Park City Soccer Club hires Eli Ulvi as director of coaching |

Park City Soccer Club hires Eli Ulvi as director of coaching

Eli Ulvi, Park City Soccer Club’s new director of coaching.
Courtesy of Eli Ulvi | Courtesy of Eli Ulvi

The Park City Soccer Club — a club with a player-base of more than 500 athletes — has a new director of coaching.

Eli Ulvi, a native of Fairbanks, Alaska, formally accepted the job in February, and moved to Park City in March. His position means he will determine how the club coaches its athletes.

According to Lisa Efinger — club president during the hiring process – Ulvi was hired for the job because of his focus on players’ needs and his emphasis on equal attention from coaches regardless of gender or skill level.

He also has years nearly 18 years of experience as a technical director and other comparable positions at soccer clubs — mainly in the Pacific Northwest.

The 39-year-old grew up on the Yukon River and started playing soccer at an early age. His competitive aspirations took him to Fort Lewis College in Durango, Colorado, where he was a walk-on for the NCAA Division II SkyHawks.

After two years, he returned to Alaska and started coaching the high school team he once played on at West Valley High School in Fairbanks, as well as a competitive U-19 team. During a licensing course, he made connections who later contacted him about a technical director position for a 2,500-person club in Anchorage, which he took at the age of 20. He stayed with the club for 7 years, then worked as technical director for another club in Anchorage for two years before moving to Bend, Oregon in 2009 for a similar position.

“My wife and I wanted to explore more outside of Alaska,” he said.

He also wanted to test himself in an area more focused on soccer.

After four years in Bend, he and his family moved to the Vancouver, Washington, and Portland, Oregon, area where he worked as the general manager of a Portland Timbers affiliate club. After two years there — and the birth of his third daughter — Ulvi said he and his wife wanted their daughters to experience what it is like to live in Alaska. In 2015, he took jobs as technical director for both a club and the state of Alaska.

“Alaska was not going to be a long-term situation for my family,” he said. “But to be the technical director for the state I grew up playing in was a bucket list item.”

In that role, he oversaw outreach and diversity programs as well as coach and player development throughout the state’s youth soccer programs.

After working there for a year and a half, he told his employers that his family was searching for a job in an area with a higher standard of living. When he saw the job for Park City Soccer Club listed online four months later, he applied.

Ulvi said Park City was attractive because of its outdoor opportunities and because the population is focused on health and fitness — which gives the area the potential to be a soccer hotbed.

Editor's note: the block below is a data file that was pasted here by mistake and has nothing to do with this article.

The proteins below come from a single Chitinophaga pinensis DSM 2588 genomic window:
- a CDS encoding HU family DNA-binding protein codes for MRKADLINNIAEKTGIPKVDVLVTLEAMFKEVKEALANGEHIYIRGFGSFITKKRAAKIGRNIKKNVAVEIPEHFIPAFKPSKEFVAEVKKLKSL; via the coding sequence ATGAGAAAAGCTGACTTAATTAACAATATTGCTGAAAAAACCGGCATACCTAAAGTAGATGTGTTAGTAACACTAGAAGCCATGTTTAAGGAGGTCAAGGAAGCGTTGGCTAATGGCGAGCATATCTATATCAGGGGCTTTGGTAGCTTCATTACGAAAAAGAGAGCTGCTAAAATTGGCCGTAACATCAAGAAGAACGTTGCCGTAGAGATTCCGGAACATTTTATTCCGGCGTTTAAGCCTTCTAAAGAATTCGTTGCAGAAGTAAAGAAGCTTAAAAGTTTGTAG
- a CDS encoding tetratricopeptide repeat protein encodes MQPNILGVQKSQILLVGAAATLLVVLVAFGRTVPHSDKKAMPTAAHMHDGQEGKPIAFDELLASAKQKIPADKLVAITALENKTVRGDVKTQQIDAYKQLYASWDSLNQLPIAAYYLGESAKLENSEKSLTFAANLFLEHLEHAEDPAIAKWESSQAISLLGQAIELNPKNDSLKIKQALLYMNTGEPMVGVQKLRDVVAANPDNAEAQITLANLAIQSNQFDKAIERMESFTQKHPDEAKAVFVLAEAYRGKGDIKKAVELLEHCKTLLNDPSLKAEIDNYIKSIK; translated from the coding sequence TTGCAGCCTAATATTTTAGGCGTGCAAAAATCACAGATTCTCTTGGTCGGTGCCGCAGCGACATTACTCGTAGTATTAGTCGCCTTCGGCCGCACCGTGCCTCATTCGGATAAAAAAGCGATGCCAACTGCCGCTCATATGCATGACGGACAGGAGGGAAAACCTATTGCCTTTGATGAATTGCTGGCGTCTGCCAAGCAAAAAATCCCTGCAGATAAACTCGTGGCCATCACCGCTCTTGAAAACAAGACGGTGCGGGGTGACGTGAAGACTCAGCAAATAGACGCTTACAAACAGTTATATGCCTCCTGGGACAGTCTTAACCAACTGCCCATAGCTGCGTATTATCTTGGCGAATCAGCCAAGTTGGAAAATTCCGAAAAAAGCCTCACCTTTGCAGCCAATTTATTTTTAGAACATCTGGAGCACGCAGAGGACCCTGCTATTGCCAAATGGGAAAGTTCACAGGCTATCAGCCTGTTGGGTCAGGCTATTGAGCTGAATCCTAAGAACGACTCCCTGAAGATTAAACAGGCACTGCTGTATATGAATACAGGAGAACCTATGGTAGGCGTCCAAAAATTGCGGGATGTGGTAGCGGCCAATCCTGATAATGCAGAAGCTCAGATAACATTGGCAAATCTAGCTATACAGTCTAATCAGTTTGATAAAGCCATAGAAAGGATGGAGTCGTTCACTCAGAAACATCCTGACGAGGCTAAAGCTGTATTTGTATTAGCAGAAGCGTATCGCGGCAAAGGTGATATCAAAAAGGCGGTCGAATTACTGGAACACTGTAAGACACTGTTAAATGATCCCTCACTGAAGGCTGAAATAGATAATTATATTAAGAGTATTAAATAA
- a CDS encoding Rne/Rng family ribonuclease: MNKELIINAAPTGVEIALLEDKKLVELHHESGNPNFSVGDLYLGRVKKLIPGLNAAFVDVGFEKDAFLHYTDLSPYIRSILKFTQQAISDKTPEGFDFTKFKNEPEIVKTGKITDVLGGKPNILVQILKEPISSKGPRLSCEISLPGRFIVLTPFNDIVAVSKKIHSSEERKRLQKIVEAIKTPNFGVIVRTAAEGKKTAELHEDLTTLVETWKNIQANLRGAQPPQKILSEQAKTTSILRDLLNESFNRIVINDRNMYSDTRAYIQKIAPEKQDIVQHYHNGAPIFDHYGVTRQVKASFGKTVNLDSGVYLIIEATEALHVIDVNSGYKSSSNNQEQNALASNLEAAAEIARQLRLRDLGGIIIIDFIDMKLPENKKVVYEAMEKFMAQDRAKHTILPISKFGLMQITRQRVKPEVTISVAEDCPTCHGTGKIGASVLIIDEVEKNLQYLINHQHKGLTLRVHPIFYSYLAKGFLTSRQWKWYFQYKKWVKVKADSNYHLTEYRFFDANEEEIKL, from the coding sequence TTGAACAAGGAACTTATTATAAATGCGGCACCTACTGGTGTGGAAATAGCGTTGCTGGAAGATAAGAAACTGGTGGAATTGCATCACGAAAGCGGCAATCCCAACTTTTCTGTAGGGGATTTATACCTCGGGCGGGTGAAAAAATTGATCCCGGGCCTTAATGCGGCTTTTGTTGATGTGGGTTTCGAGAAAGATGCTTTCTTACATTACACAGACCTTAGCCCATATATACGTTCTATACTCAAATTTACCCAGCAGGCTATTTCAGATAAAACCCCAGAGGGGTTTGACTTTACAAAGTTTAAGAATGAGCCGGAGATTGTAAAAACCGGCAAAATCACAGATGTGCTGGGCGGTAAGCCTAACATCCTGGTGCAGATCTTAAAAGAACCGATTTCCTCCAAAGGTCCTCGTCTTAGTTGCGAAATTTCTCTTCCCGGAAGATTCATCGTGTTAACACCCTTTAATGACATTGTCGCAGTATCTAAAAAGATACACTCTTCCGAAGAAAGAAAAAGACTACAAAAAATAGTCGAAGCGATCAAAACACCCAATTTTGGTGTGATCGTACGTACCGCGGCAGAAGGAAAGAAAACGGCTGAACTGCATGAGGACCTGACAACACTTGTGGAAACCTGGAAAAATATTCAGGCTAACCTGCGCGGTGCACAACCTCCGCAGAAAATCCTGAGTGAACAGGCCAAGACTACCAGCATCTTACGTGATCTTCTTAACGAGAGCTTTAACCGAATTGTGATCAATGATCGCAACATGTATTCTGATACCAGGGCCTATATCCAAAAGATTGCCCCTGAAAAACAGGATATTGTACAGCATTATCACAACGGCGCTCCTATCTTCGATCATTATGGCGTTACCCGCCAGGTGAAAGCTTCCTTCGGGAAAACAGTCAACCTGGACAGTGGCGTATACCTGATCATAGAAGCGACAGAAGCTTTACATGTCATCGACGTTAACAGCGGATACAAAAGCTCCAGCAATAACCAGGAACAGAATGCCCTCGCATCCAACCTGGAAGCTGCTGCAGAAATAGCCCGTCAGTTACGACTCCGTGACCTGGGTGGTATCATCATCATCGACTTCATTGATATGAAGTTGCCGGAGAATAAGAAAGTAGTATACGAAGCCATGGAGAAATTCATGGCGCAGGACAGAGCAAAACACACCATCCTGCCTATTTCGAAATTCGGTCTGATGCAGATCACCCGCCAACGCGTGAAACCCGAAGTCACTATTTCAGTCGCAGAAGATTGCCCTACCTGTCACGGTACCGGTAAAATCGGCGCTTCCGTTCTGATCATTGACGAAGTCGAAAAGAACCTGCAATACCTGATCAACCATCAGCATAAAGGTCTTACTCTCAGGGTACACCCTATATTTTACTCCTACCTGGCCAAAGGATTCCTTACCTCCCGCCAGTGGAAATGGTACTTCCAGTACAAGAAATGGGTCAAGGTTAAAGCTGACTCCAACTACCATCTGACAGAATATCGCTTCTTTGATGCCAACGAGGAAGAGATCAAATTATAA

His role in making that happen hinges on bringing a new level of organization to Park City Soccer Club, he said.

The plan

One of Ulvi’s major initiatives involves changing the way coaches work within the club.

Instead of moving up with a team through the ranks, or coaching only to the primary team (think varsity or junior varsity), coaches will stay with a team for two years — coaching them through two age groups, and overseeing both the A and B team.

That way, Ulvi said, less-competitive teams will get the same level of instruction as others. Coaches not only understand their talent pool better and allow more cross-over between teams, but become experts in how to coach an age group.

Ulvi’s other initiative is to help players and their parents in aspects of the game that take place off the field, including healthy ways of supporting athletes at home and the importance of nutrition.

The underpinning ethos here, Ulvi said, is a focus on the player.

Ultimately, he thinks changing the club’s structure will create a more competitive program.

“It’s going to be a long process,” he said. “It’s going to take a while for the organization to feel the benefits of it, but I think in the past 18 years (I’ve) been fortunate to see the pros and cons of a lot of setups, and I think this one allows us to be very deliberate in the way we approach things.”

Park City Soccer Club’s administration was impressed with his resume and the way he conducted himself during a visit to the club.

“He seemed to know how to work with coaches and extend respect and get done what he needed to get done,” Efinger said. “He’s very responsive — good with children. He speaks to them with respect right away. That was the main thing … people gave me feedback saying he spoke to their children with respect and that meant a lot.”

He takes the place of Bob Martin, who Efinger said had made significant contributions to Park City Soccer for many years.

Ulvi said his wife, who he had not seen in two months, had packed up their belongings in Alaska and had started driving south with their daughters.

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